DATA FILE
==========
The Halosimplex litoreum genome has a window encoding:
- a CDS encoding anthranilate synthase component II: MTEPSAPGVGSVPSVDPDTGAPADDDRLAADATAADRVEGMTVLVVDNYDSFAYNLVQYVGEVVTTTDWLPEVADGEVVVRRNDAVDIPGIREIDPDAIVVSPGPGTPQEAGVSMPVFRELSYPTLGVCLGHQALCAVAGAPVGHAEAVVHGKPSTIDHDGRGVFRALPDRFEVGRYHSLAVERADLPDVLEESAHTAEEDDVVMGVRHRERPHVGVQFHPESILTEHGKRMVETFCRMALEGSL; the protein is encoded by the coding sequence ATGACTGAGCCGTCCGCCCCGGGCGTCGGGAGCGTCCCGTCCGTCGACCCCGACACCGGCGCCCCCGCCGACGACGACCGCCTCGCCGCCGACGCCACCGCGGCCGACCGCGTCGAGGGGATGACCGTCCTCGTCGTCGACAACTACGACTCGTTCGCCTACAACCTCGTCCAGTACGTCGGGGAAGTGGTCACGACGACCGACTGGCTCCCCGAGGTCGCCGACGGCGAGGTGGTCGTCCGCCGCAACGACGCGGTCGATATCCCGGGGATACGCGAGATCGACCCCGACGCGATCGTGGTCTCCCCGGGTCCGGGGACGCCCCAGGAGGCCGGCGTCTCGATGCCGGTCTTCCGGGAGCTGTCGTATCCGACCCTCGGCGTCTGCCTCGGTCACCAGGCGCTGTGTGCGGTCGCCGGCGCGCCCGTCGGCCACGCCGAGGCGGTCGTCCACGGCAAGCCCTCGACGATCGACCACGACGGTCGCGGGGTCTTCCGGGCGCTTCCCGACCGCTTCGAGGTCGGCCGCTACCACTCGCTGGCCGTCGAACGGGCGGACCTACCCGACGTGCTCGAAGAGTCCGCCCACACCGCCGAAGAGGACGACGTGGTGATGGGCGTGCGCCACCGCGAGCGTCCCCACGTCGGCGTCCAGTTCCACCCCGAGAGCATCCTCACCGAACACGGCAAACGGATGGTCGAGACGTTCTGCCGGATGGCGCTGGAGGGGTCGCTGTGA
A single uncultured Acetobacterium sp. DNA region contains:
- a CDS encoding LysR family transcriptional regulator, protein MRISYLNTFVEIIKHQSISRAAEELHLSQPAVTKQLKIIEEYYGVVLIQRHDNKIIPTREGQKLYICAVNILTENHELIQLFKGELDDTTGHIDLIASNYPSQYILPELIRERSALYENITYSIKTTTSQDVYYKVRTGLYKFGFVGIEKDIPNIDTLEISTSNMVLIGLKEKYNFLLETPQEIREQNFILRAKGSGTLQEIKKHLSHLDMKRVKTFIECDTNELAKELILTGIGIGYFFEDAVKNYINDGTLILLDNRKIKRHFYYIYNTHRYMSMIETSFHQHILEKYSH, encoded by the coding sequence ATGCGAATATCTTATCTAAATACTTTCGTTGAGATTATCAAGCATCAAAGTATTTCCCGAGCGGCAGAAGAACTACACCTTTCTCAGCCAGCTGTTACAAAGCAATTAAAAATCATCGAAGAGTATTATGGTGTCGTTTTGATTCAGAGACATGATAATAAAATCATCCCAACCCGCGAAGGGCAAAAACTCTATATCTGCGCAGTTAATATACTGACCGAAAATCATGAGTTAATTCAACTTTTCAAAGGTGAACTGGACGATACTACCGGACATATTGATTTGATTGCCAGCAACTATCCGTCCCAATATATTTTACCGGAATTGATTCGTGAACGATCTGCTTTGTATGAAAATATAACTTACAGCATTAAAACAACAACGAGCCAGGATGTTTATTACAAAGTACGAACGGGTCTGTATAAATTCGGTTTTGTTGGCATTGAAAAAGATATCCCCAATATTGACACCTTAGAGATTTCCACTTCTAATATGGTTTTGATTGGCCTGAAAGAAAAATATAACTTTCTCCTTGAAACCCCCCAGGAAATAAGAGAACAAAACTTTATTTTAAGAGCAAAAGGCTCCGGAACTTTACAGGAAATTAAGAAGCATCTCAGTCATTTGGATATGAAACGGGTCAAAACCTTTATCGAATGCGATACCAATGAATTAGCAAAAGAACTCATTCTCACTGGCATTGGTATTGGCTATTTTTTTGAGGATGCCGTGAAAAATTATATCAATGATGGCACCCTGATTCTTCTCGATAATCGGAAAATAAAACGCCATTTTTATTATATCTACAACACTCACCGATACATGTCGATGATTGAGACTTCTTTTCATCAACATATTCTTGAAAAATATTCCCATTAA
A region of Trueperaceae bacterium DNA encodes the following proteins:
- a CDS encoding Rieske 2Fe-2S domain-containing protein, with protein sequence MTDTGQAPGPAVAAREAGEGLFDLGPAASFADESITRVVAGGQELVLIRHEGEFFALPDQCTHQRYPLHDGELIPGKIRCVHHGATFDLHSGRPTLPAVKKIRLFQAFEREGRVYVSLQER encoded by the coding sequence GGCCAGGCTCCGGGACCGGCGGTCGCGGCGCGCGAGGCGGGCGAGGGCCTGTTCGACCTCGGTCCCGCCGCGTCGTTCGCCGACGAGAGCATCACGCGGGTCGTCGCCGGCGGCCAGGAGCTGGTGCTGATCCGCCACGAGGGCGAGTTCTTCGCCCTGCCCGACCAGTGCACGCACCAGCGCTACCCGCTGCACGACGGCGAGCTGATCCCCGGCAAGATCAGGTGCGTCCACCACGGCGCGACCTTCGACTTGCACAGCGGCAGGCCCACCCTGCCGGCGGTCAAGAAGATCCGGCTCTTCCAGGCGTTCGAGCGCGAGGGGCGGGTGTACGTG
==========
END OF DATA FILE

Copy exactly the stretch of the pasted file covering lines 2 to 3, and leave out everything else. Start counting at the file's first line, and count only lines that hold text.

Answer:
- a CDS encoding anthranilate synthase component II: MTEPSAPGVGSVPSVDPDTGAPADDDRLAADATAADRVEGMTVLVVDNYDSFAYNLVQYVGEVVTTTDWLPEVADGEVVVRRNDAVDIPGIREIDPDAIVVSPGPGTPQEAGVSMPVFRELSYPTLGVCLGHQALCAVAGAPVGHAEAVVHGKPSTIDHDGRGVFRALPDRFEVGRYHSLAVERADLPDVLEESAHTAEEDDVVMGVRHRERPHVGVQFHPESILTEHGKRMVETFCRMALEGSL; the protein is encoded by the coding sequence ATGACTGAGCCGTCCGCCCCGGGCGTCGGGAGCGTCCCGTCCGTCGACCCCGACACCGGCGCCCCCGCCGACGACGACCGCCTCGCCGCCGACGCCACCGCGGCCGACCGCGTCGAGGGGATGACCGTCCTCGTCGTCGACAACTACGACTCGTTCGCCTACAACCTCGTCCAGTACGTCGGGGAAGTGGTCACGACGACCGACTGGCTCCCCGAGGTCGCCGACGGCGAGGTGGTCGTCCGCCGCAACGACGCGGTCGATATCCCGGGGATACGCGAGATCGACCCCGACGCGATCGTGGTCTCCCCGGGTCCGGGGACGCCCCAGGAGGCCGGCGTCTCGATGCCGGTCTTCCGGGAGCTGTCGTATCCGACCCTCGGCGTCTGCCTCGGTCACCAGGCGCTGTGTGCGGTCGCCGGCGCGCCCGTCGGCCACGCCGAGGCGGTCGTCCACGGCAAGCCCTCGACGATCGACCACGACGGTCGCGGGGTCTTCCGGGCGCTTCCCGACCGCTTCGAGGTCGGCCGCTACCACTCGCTGGCCGTCGAACGGGCGGACCTACCCGACGTGCTCGAAGAGTCCGCCCACACCGCCGAAGAGGACGACGTGGTGATGGGCGTGCGCCACCGCGAGCGTCCCCACGTCGGCGTCCAGTTCCACCCCGAGAGCATCCTCACCGAACACGGCAAACGGATGGTCGAGACGTTCTGCCGGATGGCGCTGGAGGGGTCGCTGTGA
A single uncultured Acetobacterium sp. DNA region contains: